Who are the protagonists of climate justice? The Green New Deal and the dangers of building a citizen base

Just over a decade ago, Al Gore was the face of climate action in the United States and Canada. His documentary, An Inconvenient Truth, premiered at Sundance to standing ovations. It won two Academy Awards. The film closed with the message, “The climate crisis can be solved,” and then promoted energy efficient lightbulbs, hybrid cars, and recycling. 

Times have changed. It’s no longer possible to frame climate change as an “inconvenience.” The scale and urgency of the crisis drove six million people into the streets this September in the latest wave of global protests. The new face of climate action, 16-year-old Greta Thunberg, has a message that resonates with our times: “I don’t want your hope. I want you to panic and then I want you to act. I want you to act as if our house is on fire.” Today’s generation of celebrity-activists wastes no time promoting ethical consumer choices – they call these tactics out for what they are: dangerous distractions. Instead they demand bold, radical action. They call for revolution.

The Green New Deal is the answer to these demands. At least, that’s what its advocates say. The GND is a developing set of policies aimed at reducing global emissions by 40-60 percent by 2030, and achieving net zero emissions by 2050. Naomi Klein, a leading proponent for a GND in Canada, calls the GND “a transformational vision for the next economy” – an economy that places the needs of people and the planet ahead of profit, renounces exploitation and inequality, and respects the sovereignty of Indigenous peoples around the world.

But critics from the left argue that the versions of a GND being championed by progressive politicians and their allies come nowhere close to ending exploitation, dispossession, and oppression. In response to shortcomings in US Representative Alexandria Ocasio-Cortez’s version of the GND, the Ecosocialist Working Group of the Democratic Socialists of America developed a set of guiding principles for what they refer to as “a radical Green New Deal.” The Indigenous Environmental Network also released a critique of Ocasio-Cortz’s resolution with the goal of pushing the GND further to the left. The Indigenous revolutionary organization Red Nation has developed a platform they call the Red Deal, which seeks to “capture the momentum” of the GND and “catapult it into a full-blown mass movement” for anti-capitalist, anti-colonial revolution.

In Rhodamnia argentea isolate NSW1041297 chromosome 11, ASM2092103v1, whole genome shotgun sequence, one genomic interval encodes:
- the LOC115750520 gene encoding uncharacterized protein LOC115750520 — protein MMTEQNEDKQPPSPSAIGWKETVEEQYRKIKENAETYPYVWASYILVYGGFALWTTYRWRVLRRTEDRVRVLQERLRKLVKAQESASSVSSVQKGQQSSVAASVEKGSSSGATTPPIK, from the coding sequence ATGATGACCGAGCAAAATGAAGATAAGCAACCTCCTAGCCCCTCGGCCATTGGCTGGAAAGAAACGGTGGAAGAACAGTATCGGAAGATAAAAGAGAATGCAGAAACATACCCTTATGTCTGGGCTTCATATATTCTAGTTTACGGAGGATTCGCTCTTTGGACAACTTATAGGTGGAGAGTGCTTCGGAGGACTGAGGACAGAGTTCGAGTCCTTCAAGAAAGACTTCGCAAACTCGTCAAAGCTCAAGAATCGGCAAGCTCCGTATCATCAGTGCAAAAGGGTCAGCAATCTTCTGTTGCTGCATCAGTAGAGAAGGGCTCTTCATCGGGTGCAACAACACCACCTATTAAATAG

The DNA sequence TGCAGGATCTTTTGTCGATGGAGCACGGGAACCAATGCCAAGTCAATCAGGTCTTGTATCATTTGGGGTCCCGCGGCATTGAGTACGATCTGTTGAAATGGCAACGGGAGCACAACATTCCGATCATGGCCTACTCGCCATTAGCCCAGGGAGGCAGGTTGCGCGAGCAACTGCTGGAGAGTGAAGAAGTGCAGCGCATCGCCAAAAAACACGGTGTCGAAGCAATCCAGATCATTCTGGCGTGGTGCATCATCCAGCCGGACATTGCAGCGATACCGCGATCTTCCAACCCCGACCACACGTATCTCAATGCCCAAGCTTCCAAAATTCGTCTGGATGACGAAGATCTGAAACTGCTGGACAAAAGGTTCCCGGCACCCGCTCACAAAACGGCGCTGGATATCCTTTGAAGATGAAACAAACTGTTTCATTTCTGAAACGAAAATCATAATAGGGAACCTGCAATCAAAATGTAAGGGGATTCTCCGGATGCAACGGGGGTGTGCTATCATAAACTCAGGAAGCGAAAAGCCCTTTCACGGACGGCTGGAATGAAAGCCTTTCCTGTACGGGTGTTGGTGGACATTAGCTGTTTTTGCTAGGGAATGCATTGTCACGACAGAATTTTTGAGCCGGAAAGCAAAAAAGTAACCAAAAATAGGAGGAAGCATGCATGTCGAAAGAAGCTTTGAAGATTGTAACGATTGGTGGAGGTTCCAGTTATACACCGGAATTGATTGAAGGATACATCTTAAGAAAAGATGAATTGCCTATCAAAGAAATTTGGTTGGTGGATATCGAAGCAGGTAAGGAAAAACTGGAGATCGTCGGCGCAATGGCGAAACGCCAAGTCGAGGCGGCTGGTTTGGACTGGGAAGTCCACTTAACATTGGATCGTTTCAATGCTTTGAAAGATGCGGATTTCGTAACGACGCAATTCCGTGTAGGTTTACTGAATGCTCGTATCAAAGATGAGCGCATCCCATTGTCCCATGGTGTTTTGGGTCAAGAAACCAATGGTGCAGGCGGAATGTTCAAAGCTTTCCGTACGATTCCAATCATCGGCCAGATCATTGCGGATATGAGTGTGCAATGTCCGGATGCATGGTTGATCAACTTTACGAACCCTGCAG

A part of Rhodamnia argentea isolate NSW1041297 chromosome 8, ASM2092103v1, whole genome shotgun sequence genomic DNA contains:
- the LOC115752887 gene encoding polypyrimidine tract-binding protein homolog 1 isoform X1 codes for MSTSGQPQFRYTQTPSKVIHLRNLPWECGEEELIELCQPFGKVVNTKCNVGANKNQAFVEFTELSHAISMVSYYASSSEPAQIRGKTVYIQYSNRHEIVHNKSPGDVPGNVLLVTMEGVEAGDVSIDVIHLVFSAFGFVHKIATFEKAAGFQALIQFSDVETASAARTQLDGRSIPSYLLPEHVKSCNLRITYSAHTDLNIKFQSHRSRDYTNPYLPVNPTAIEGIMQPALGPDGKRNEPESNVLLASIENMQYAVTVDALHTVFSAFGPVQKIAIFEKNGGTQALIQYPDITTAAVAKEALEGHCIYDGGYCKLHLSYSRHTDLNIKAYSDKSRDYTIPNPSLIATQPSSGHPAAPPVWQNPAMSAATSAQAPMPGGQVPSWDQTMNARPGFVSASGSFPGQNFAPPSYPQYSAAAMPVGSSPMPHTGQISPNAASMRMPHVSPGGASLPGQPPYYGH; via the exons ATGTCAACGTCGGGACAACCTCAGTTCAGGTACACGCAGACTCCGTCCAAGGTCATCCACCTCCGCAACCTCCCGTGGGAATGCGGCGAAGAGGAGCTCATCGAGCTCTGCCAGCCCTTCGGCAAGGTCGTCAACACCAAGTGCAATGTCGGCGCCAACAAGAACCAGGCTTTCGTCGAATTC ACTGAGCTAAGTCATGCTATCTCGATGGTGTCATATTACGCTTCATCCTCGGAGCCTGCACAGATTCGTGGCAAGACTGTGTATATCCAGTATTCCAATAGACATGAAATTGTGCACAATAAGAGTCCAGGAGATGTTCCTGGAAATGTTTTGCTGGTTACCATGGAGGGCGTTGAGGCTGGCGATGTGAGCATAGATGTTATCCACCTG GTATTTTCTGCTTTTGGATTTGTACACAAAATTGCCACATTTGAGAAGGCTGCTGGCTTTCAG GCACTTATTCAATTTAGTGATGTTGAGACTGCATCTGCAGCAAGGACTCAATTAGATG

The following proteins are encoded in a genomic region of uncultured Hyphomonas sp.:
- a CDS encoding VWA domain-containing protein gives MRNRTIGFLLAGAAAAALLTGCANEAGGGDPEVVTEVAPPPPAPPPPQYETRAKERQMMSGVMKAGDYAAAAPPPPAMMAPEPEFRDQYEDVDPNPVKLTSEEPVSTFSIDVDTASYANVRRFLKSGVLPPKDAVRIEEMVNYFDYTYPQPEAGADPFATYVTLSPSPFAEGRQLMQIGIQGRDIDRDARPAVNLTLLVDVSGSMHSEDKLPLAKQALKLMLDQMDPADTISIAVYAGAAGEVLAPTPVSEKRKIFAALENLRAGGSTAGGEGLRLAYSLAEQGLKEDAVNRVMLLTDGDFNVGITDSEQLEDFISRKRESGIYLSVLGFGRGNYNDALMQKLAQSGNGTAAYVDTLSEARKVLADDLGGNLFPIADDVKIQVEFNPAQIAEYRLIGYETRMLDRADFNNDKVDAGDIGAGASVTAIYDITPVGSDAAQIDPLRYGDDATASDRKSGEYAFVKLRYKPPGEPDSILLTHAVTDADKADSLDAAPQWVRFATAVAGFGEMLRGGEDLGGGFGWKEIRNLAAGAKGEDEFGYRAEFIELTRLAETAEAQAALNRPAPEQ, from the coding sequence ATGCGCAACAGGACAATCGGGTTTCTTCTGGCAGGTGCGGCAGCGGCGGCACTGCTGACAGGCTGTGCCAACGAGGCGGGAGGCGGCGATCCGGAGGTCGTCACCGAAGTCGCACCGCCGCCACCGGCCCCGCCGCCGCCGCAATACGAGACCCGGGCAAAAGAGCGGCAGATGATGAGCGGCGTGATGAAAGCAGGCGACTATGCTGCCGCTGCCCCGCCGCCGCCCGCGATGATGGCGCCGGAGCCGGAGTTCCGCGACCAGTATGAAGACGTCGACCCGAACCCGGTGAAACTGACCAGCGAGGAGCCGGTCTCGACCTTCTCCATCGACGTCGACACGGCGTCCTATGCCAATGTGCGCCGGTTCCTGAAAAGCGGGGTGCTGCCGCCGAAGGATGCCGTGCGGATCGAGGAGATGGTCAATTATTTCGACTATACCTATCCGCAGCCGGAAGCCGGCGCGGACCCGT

Calls for a “radical GND” miss the danger that the movement for a GND, radical or otherwise, presents: it deludes us into believing that we can accomplish our goals by mobilizing US and Canadian civil society, electing “climate champions,” and pressing for legislative and policy reforms. It’s a shortcut – a way to dodge the work of organizing and building the independent power of exploited, colonized, and oppressed people around the world. That fundamental misdirection, not the particular inadequacies of its recommendations or wording, is why the GND won’t get us where we need to go. By funneling grassroots energies towards electoralism and reform, the GND has become a prop for the NDP and the Green Party in Canada, and the Democrats in the USA – and it functions more broadly to legitimize the colonial and capitalist institutions of Canada and the United States, steering us away from the revolutionary path that it claims to represent.